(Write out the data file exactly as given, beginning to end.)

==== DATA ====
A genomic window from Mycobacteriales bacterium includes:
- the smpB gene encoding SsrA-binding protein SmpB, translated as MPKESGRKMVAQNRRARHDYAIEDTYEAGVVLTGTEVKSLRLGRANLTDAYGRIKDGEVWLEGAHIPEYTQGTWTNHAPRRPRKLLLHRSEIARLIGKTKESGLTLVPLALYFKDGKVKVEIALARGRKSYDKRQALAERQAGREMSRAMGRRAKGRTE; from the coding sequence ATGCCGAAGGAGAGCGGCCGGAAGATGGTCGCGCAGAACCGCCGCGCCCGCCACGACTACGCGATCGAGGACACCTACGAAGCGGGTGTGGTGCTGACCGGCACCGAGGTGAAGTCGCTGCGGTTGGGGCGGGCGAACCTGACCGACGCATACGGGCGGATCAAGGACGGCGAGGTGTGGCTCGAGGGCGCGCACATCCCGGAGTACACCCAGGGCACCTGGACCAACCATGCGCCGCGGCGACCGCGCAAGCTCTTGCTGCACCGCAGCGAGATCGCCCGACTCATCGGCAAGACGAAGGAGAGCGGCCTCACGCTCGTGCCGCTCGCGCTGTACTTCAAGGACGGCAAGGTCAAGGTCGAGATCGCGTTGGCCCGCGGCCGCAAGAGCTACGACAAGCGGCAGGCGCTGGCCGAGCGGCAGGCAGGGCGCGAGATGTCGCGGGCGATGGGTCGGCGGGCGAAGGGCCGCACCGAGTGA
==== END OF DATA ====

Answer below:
A genomic window from Mycobacteriales bacterium includes:
- the smpB gene encoding SsrA-binding protein SmpB, translated as MPKESGRKMVAQNRRARHDYAIEDTYEAGVVLTGTEVKSLRLGRANLTDAYGRIKDGEVWLEGAHIPEYTQGTWTNHAPRRPRKLLLHRSEIARLIGKTKESGLTLVPLALYFKDGKVKVEIALARGRKSYDKRQALAERQAGREMSRAMGRRAKGRTE; from the coding sequence ATGCCGAAGGAGAGCGGCCGGAAGATGGTCGCGCAGAACCGCCGCGCCCGCCACGACTACGCGATCGAGGACACCTACGAAGCGGGTGTGGTGCTGACCGGCACCGAGGTGAAGTCGCTGCGGTTGGGGCGGGCGAACCTGACCGACGCATACGGGCGGATCAAGGACGGCGAGGTGTGGCTCGAGGGCGCGCACATCCCGGAGTACACCCAGGGCACCTGGACCAACCATGCGCCGCGGCGACCGCGCAAGCTCTTGCTGCACCGCAGCGAGATCGCCCGACTCATCGGCAAGACGAAGGAGAGCGGCCTCACGCTCGTGCCGCTCGCGCTGTACTTCAAGGACGGCAAGGTCAAGGTCGAGATCGCGTTGGCCCGCGGCCGCAAGAGCTACGACAAGCGGCAGGCGCTGGCCGAGCGGCAGGCAGGGCGCGAGATGTCGCGGGCGATGGGTCGGCGGGCGAAGGGCCGCACCGAGTGA